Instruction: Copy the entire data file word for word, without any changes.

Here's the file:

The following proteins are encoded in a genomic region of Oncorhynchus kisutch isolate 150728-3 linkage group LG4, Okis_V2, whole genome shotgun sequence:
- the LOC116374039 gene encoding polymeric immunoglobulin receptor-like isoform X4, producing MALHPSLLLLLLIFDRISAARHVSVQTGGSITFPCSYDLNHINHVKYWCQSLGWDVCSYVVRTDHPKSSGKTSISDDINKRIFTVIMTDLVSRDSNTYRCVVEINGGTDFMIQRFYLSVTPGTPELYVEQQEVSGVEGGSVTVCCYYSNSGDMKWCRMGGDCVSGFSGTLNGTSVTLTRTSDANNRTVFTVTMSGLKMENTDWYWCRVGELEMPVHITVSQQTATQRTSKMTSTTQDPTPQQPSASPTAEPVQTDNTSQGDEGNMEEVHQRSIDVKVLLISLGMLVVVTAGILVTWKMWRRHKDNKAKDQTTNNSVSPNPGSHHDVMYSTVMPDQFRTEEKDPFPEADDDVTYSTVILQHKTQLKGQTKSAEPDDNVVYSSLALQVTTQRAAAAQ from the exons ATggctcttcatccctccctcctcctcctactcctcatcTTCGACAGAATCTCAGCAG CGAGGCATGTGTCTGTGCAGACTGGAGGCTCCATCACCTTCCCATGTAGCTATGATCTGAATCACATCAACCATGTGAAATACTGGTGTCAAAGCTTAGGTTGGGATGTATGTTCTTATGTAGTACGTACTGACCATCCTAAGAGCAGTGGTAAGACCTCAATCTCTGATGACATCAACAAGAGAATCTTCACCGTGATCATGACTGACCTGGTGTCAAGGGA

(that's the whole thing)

The following proteins are encoded in a genomic region of Oncorhynchus kisutch isolate 150728-3 linkage group LG4, Okis_V2, whole genome shotgun sequence:
- the LOC116374039 gene encoding polymeric immunoglobulin receptor-like isoform X4, producing MALHPSLLLLLLIFDRISAARHVSVQTGGSITFPCSYDLNHINHVKYWCQSLGWDVCSYVVRTDHPKSSGKTSISDDINKRIFTVIMTDLVSRDSNTYRCVVEINGGTDFMIQRFYLSVTPGTPELYVEQQEVSGVEGGSVTVCCYYSNSGDMKWCRMGGDCVSGFSGTLNGTSVTLTRTSDANNRTVFTVTMSGLKMENTDWYWCRVGELEMPVHITVSQQTATQRTSKMTSTTQDPTPQQPSASPTAEPVQTDNTSQGDEGNMEEVHQRSIDVKVLLISLGMLVVVTAGILVTWKMWRRHKDNKAKDQTTNNSVSPNPGSHHDVMYSTVMPDQFRTEEKDPFPEADDDVTYSTVILQHKTQLKGQTKSAEPDDNVVYSSLALQVTTQRAAAAQ from the exons ATggctcttcatccctccctcctcctcctactcctcatcTTCGACAGAATCTCAGCAG CGAGGCATGTGTCTGTGCAGACTGGAGGCTCCATCACCTTCCCATGTAGCTATGATCTGAATCACATCAACCATGTGAAATACTGGTGTCAAAGCTTAGGTTGGGATGTATGTTCTTATGTAGTACGTACTGACCATCCTAAGAGCAGTGGTAAGACCTCAATCTCTGATGACATCAACAAGAGAATCTTCACCGTGATCATGACTGACCTGGTGTCAAGGGA